Energy production and infrastructure development can have a severe detrimental effect on conifer habitats. A recent surge in the global demand for metals has led to an increase in mining activities with open-cast mining or strip-mining and its associated activities causing severe environmental damage. Conifer-rich forests are often affected by this type of mining for example, nickel mining on the Pacific island of New Caledonia. Hydroelectric schemes often cause habitat loss due to forest inundation or indirectly by the loss of downstream habitats through changes in water levels. Over the past 100 years hydroelectric schemes are responsible for a 15% habitat loss of Lagarostrobos franklinii forest in Tasmania. Logging activities invariably start with the construction of roads in order to gain access to timber and this can include up to 15% of the consumed logged area. This intrusion is often devastating, opening up the area for further development and as communities grow more infrastructure and services are required.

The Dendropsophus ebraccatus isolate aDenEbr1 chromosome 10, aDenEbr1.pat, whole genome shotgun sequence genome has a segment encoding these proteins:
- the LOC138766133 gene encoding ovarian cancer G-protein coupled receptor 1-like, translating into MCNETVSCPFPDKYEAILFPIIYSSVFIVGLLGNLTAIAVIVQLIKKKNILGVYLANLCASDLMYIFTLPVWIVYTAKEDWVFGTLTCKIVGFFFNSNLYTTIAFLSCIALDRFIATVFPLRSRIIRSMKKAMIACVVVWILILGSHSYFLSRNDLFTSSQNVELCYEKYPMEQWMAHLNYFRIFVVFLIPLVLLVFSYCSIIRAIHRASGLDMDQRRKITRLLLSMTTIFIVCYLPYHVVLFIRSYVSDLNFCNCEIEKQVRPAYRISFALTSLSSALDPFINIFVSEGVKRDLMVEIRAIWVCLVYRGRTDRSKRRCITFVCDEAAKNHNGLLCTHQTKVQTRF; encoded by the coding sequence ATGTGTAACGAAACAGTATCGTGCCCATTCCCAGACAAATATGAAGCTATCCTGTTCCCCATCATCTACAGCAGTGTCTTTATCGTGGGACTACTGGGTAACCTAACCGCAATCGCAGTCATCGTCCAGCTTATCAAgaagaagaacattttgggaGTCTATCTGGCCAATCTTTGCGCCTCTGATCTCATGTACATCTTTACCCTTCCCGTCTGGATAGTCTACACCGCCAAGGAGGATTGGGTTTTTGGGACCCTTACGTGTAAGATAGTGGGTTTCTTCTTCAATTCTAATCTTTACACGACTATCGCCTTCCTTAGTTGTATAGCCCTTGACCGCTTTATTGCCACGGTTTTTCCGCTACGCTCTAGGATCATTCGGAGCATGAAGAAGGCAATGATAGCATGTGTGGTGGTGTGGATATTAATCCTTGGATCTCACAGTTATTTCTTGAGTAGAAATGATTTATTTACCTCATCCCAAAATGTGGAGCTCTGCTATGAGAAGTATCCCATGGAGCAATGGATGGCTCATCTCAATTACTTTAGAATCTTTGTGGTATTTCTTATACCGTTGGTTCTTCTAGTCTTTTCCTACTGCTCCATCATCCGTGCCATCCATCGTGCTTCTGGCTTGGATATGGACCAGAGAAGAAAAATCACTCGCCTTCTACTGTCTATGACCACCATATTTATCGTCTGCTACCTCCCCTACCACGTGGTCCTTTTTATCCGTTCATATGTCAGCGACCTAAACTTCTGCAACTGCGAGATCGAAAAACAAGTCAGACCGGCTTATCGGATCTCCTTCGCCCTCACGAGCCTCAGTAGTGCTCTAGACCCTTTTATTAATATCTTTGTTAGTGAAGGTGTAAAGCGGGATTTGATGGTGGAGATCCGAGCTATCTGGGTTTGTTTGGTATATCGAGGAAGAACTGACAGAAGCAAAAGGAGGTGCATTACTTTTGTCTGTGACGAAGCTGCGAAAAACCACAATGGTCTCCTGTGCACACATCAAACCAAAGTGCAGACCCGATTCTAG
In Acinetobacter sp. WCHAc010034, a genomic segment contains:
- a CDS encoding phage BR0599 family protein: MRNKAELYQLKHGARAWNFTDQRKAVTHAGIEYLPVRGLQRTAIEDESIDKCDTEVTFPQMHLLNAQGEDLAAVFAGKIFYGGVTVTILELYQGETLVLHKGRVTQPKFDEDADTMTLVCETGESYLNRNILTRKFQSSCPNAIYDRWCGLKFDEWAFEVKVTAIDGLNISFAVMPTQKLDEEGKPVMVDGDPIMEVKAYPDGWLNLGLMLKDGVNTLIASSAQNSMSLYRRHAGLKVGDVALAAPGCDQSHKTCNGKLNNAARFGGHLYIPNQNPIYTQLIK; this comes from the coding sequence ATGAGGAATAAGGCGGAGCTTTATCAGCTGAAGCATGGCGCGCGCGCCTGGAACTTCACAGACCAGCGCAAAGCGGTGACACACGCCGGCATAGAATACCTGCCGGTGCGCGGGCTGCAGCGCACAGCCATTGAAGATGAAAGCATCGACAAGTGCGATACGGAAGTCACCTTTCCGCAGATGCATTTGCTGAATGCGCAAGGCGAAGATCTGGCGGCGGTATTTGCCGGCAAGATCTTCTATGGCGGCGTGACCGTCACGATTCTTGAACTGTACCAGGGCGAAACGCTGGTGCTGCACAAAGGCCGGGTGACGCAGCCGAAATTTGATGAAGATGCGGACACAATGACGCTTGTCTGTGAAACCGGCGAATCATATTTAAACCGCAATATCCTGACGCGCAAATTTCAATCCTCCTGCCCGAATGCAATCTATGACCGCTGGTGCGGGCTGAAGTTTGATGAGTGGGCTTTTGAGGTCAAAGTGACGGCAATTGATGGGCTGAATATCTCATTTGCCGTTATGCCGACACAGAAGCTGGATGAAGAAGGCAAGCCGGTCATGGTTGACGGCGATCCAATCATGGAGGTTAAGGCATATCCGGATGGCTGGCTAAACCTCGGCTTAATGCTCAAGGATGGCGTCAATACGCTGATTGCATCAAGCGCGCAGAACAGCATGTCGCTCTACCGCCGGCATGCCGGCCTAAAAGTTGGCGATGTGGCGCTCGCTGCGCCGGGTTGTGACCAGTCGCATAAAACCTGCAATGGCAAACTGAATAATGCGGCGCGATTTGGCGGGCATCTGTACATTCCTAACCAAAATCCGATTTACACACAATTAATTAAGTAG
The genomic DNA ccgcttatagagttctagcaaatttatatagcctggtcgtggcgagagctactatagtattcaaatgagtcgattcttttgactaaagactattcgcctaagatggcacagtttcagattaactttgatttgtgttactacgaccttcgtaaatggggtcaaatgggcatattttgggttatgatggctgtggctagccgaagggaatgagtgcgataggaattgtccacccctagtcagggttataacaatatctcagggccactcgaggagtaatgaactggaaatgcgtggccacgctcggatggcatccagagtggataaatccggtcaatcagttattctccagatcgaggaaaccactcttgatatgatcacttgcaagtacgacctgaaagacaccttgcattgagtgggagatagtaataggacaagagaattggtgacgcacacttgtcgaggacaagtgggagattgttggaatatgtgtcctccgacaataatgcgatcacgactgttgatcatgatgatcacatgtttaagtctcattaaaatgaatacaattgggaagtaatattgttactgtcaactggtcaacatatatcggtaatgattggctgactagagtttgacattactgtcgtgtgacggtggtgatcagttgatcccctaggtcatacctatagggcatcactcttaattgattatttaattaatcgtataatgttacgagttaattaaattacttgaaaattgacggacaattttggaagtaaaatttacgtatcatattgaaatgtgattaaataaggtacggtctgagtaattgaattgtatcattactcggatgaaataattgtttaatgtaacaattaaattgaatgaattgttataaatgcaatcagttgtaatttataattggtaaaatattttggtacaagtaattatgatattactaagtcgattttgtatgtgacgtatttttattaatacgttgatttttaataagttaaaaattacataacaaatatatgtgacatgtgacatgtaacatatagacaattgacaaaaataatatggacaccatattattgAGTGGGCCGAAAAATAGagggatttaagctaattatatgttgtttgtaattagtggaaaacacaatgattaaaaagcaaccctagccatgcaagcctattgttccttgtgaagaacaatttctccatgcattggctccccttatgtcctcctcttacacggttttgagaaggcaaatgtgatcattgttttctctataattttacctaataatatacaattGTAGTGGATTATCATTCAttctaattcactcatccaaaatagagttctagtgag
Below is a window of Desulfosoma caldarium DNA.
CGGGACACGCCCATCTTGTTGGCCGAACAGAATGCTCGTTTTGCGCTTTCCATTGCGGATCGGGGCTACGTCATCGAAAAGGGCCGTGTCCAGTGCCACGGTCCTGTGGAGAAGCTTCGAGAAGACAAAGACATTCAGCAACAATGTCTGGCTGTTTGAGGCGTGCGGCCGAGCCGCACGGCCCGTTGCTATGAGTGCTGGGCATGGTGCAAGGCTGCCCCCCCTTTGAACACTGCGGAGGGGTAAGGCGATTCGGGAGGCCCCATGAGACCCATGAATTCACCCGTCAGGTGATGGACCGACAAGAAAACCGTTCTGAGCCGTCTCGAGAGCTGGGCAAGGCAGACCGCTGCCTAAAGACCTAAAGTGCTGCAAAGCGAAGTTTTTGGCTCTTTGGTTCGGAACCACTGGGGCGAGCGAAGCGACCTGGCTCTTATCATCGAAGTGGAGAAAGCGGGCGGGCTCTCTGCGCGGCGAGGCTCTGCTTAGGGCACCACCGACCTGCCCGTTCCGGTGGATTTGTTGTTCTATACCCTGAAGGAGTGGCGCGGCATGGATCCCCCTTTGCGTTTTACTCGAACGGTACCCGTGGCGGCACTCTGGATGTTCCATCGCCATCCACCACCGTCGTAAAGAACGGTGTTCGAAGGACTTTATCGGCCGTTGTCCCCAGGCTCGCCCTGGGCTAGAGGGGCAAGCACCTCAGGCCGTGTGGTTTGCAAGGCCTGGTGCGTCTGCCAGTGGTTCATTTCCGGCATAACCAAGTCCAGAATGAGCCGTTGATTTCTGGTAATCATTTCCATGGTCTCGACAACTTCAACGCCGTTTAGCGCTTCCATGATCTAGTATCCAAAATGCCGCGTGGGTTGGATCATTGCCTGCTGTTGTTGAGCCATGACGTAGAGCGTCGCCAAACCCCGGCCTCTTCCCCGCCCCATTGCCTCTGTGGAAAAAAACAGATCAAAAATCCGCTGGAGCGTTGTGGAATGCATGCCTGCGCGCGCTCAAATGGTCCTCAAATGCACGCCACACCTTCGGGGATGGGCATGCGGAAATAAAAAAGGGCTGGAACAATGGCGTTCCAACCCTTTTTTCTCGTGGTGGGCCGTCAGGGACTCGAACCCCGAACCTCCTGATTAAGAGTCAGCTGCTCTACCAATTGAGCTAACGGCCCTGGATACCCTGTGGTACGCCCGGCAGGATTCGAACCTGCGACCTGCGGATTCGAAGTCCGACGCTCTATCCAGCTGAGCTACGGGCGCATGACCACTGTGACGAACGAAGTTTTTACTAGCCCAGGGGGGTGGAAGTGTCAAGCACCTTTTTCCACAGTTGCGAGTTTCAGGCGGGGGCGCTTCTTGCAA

Endemic to southern and central China where deforestation is the mian cause of threat Read full species entry >
Endemic to south and central China where the mian cause of threat is deforestation Read full species entry >
Endemic to southern China in NW Yunnan where it is overexploited for his highly prized wood Read full species entry >
Endemic to eastern China where it is has been in steep decline due to deforestation Read full species entry >
Endemic to a few mountains in SW China where it has undergone a significant population reduction in the recent past Read full species entry >
Described in 2002 following its discovery in the Bat Dai Son Nature Reserve in Hagiang province in northern Việt Nam in 1999. Since then it has been discovered in other provinces of the karst limestone areas of northern Việt Nam and in Guangxi, China. Selective felling is the most serious current threat due to its small population size. Read full species entry >